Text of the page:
And the award for bravest climax to a summer blockbuster goes to: Director Marc (500 Days of Summer, The Amazing Spider-Man) Webb. Re-teaming with the stars from the first film, this sequel is bold enough not only to take its viewers to a comic book world, but fully embrace it as not a possibility, but a full-blown reality. There are plenty of Easter eggs for comic book fanatics, but there are enough unique fight scenes for any action fan. And, of course, there is the recapturing of the lightning in a bottle that was the chemistry between its two lead actors: Andrew (Never Let Me Go, The Social Network) Garfield and Emma (The Help, Crazy Stupid Love) Stone. Their off-screen romance certainly doesn't hurt the believable factor of their characters.
Added star power comes in the form of Sally (Brothers & Sisters, Eye for an Eye) Field as the loving and not-overshadowed-this-time Aunt May, Campbell (Damages, Royal Pains) Scott and Embeth (Army of Darkness, Paranoia) Davidtz as the ill-fated Parkers, Colm (24, Storm of the Century) Feore as the backstabbing assistant to the Osborns, Dane (The Place Beyond the Pines, Chronicle) DeHaan as Peter's best friend and would-be villain, Harry Osborn, Jamie (Ray, Collateral) Foxx as worthless-nobody-turned-super-powered-but-still-crazy-somebody, Electro, Michael (The Crow, Se7en) Massee as the mysterious Gentleman, B. J. (The Office, Saving Mr. Banks) Novak as sniveling Oscorp employee Alistair Smythe, Marton (The Bourne Supremacy, The Debt) Csokas as the amoral Dr. Kafka, Paul (Sideways, Lady in the Water) Giamatti as the low-level and limited intelligence powerhouse, the Rhino, and Felicity (Like Crazy, The Tempest) Jones as Felicia, the high-ranking secretary who comic fans will know is destined for much more. Not to mention a brief but powerful performance by Chris (Adaptation, American Beauty) Cooper as the villainous Norman Osborn.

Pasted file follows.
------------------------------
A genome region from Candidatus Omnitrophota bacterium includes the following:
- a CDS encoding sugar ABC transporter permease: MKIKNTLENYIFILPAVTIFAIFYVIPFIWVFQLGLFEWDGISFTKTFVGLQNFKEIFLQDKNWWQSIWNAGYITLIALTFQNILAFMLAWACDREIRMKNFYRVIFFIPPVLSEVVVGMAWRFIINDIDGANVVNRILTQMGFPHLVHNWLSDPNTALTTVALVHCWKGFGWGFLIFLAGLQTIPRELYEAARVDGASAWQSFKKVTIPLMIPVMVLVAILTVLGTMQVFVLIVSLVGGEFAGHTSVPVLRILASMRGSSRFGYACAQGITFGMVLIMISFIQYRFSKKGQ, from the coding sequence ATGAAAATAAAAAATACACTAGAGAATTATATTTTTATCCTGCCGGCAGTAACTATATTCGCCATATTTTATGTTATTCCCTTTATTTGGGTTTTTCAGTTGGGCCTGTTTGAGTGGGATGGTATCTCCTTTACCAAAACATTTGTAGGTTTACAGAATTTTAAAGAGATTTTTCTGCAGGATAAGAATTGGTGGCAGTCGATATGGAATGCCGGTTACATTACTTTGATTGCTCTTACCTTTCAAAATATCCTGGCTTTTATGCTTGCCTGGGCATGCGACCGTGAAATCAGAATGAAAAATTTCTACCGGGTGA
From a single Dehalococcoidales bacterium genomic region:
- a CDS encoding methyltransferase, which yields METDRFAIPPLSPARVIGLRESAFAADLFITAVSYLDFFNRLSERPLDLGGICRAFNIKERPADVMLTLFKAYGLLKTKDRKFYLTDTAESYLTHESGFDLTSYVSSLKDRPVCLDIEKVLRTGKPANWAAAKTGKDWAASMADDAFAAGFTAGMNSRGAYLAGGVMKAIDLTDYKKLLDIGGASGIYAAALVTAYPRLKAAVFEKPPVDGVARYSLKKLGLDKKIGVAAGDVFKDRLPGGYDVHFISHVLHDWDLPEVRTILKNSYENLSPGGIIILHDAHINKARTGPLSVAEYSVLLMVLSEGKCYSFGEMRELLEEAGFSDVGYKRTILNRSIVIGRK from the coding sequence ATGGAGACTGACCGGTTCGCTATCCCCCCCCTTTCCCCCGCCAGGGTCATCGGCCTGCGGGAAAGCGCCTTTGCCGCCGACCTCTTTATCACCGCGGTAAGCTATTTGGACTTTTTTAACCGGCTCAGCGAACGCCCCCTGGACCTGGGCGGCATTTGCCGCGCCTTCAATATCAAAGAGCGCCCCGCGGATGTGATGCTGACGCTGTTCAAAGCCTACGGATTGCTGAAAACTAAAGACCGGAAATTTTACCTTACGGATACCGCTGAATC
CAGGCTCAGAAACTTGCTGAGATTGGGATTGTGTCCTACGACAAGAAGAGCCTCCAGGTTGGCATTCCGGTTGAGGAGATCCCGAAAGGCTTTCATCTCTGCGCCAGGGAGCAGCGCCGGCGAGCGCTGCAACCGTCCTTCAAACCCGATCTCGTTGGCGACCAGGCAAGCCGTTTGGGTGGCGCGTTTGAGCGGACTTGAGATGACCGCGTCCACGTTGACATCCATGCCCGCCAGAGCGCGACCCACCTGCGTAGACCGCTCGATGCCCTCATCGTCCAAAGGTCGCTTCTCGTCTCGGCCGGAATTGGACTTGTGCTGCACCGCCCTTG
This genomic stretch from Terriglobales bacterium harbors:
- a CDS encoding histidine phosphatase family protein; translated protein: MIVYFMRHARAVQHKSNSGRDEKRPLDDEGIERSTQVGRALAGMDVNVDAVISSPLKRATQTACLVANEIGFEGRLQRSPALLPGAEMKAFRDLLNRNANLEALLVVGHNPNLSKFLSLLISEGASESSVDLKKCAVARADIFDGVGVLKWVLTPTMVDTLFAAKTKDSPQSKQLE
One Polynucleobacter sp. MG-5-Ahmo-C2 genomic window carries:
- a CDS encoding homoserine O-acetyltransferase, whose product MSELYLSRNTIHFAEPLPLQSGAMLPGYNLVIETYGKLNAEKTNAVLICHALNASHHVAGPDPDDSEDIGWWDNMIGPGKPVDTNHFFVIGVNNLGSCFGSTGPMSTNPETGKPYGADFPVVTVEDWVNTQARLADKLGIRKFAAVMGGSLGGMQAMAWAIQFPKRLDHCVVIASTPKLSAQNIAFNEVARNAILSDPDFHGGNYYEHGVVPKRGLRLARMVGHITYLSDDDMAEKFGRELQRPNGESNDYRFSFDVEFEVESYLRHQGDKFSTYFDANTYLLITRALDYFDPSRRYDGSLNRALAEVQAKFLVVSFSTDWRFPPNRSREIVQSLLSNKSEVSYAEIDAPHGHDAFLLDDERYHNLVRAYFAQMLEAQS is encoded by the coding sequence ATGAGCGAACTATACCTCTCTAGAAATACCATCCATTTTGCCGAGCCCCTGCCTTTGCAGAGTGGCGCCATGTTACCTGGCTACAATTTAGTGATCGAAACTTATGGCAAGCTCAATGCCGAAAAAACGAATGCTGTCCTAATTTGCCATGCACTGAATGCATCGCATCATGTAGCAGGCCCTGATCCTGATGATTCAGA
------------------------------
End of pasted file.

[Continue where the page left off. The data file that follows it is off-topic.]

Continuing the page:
But despite the huge cast and lengthy run time, the only error in this film is the fact that Jamie Foxx is horribly miscast and written almost in the vein of a 1960s episode of the old Batman TV show. This would be fine if the film were a campy kids movie, but unfortunately, it is not. It is very adult. The themes and decisions of its characters are very final. And the climax is altogether brutal. Some fans of the previous Sam Raimi Spider-Man trilogy complain that the "Parker luck" is far too present in this new franchise. But true fans will be able to overlook the darkness and realize that though the surroundings and the scenarios may not be happy-go-lucky or even altogether bright in nature, its title hero will always overcome and will always do the right thing. No matter the cost, even if it ends up being personal. It would be safe to say that this film, even though it is still a Marvel Comics property, is really not for kids. The character study of both Peter Parker and Harry Osborn are interesting and the setup for the inevitable onslaught of sequels is a fun distraction, but it's the final act, something with which most comic book movies fall flat, that really separates this from what a "good" or "entertaining" summer blockbuster is expected to deliver and what a "daring" or even "heartfelt" drama leaves its audience's jaws dropped and eyes watery. Don't expect a happy ending. Expect the one that would really happen. Andrew Garfield is absolutely perfect for a second time. And no matter the movie's flaws, everyone has to agree that he truly has what it takes to make this movie believable.